In what follows we shall discuss the uniqueness of the days between Yom Kippur and Succoth.
"On the first day, you must take for yourself a fruit of the citron tree..." (Leviticus 23:35). The "first day" mentioned here is actually the fifteenth of the month of Tishrei. Why, then, is it referred to as the "first day"? The Midrash explains that it is the first day of the year regarding the calculation of man's sins. That is, after the pardoning of sin on the tenth of Tishrei, Yom Kippur, a new calculation does not begin immediately. Rather, it is delayed until a few days later, on the first day of Succoth.
"On the first day, you must take for yourself a fruit of the citron tree..." This, says the Midrash, is in fact the fifteenth, and so why does the Torah call it the first?! Rabbi Manna and Rabbi Yehoshua brought the following analogy in the name of Rabbi Levi: This can be compared to a town that owed the King a large sum of money in taxes, and he went to collect them. When the King came within ten kilometers of the town, the leaders of the community went out to praise him. He was glad, and therefore cancelled a third of their debt. When he came within five kilometers of the town the ordinary citizens went out to praise him. The King responded by canceling another third of their debt. When the King entered the town itself, all of the people - men, women, and children - came out to praise him, and so he cancelled the entire remaining debt. The King said, "I'll let bygones be bygones. I have renounced all past debts. Now we will start the calculation anew."
Similarly, prior to Rosh HaShannah, the leading rabbis of the generation fast and humble themselves before God, and the Almighty pardons them for a third of their sins; from Rosh HaShannah until Yom Kippur, additional individuals fast and humble themselves before God, and God pardons another third of their sins; on Yom Kippur everybody fasts, men women and children, and the Almighty says to the Jewish people, "I'll let bygones be bygones. Now we will start the calculation anew." And from Yom Kippur until Succoth all of Israel is busy with Mitzvoth, one with his "Succah," another with his "Lulav." On the first day of Succoth the entire Jewish people stand before the Almighty with their "Lulavim" and "Ethrogim." The Almighty says, "I'll let bygones be bygones. Now we will start the calculation anew." Therefore, Moses warns the Jewish people, "On the first day, you must take for yourself a fruit of the citron tree..." The first day in the calculation of man's sins. These are the words of the Midrash.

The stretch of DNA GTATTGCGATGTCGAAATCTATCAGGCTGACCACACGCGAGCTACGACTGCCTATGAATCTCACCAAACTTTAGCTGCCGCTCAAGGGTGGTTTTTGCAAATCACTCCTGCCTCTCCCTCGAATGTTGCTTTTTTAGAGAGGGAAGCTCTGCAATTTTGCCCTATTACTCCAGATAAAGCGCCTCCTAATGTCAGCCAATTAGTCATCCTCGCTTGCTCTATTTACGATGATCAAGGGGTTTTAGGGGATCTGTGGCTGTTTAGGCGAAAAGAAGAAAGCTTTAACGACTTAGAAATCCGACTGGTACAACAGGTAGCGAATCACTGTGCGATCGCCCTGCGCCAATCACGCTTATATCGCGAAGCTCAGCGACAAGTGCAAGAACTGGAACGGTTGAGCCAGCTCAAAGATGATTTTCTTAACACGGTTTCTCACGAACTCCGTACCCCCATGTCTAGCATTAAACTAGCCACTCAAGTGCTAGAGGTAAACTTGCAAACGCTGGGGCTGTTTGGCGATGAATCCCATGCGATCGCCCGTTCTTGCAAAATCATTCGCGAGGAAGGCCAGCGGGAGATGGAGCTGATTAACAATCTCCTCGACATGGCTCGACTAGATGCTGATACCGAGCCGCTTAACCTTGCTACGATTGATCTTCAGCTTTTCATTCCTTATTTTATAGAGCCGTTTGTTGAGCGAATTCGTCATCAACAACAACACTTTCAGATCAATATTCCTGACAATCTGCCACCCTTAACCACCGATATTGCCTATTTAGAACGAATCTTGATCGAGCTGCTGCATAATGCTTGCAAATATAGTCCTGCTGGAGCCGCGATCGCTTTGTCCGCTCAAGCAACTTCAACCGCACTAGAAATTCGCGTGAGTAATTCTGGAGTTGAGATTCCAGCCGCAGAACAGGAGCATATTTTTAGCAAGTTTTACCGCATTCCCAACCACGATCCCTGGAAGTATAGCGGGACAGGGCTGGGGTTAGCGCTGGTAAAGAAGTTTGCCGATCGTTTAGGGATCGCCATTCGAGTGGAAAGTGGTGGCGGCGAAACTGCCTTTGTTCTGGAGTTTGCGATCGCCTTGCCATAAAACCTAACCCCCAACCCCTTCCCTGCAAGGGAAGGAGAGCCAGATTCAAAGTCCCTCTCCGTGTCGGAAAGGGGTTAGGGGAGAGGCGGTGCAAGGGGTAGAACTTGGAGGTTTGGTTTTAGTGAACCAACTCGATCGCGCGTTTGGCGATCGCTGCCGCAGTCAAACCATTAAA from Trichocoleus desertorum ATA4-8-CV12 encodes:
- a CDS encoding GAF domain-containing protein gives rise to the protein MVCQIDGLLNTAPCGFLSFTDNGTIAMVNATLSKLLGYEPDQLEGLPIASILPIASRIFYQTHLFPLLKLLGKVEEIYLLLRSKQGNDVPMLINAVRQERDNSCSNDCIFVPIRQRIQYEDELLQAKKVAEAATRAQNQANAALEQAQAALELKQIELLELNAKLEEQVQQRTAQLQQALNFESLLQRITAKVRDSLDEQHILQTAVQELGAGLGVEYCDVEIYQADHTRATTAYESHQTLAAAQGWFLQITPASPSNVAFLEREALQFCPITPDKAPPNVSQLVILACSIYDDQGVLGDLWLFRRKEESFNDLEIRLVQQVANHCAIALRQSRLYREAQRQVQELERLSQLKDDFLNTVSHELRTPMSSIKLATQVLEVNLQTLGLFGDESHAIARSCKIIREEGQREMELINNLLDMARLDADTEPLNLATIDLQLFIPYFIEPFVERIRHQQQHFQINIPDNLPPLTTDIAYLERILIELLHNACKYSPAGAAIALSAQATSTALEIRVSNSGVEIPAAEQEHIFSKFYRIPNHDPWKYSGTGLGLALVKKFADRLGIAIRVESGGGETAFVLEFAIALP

Rabbi Avraham Yitzchak HaCohen Kook provides an underlying reasoning for the above Midrash, answering the question why is it that the during the days between Yom Kippur and Succoth man's sins go unrecorded. Rabbi Kook says that on Yom Kippur the act of repentance elevates a person to a very high level, and the light of the World to Come shines upon him. Because of this elevation one becomes distanced from the present world, and when one finally returns to the affairs of this world he needs to guard himself from any sort of stumbling block. The days between Yom Kippur and Succoth are directed towards preparing man for his return to the affairs of this world in a suitable and sacred manner. The transition involved in descending from the height attained on Yom Kippur to normal daily existence is not so simple. It is possible to lose proportion. During the four days after Yom Kippur the proper balance has not yet been attained and the sanctity of Yom Kippur covers up for everything.
From here we see that just as in order to reach the high level of Yom Kippur there is a need for a gradual process extending from the first of the month of Elul until Yom Kippur, so too, the decline from this high level to the normal daily existence of this world must come about in stages. One must neither be allowed to fall suddenly nor to remain elevated. In the first days, then, while the proper balance has not yet been attained, there is no reckoning of wrongdoing. Only from the first day of Succoth, when fulfilling the Mitzvoth of Succoth and Lulav, do the affairs of this world become grounded and properly attached to sanctity, and for this reason it is the first day of reckoning a person's sins.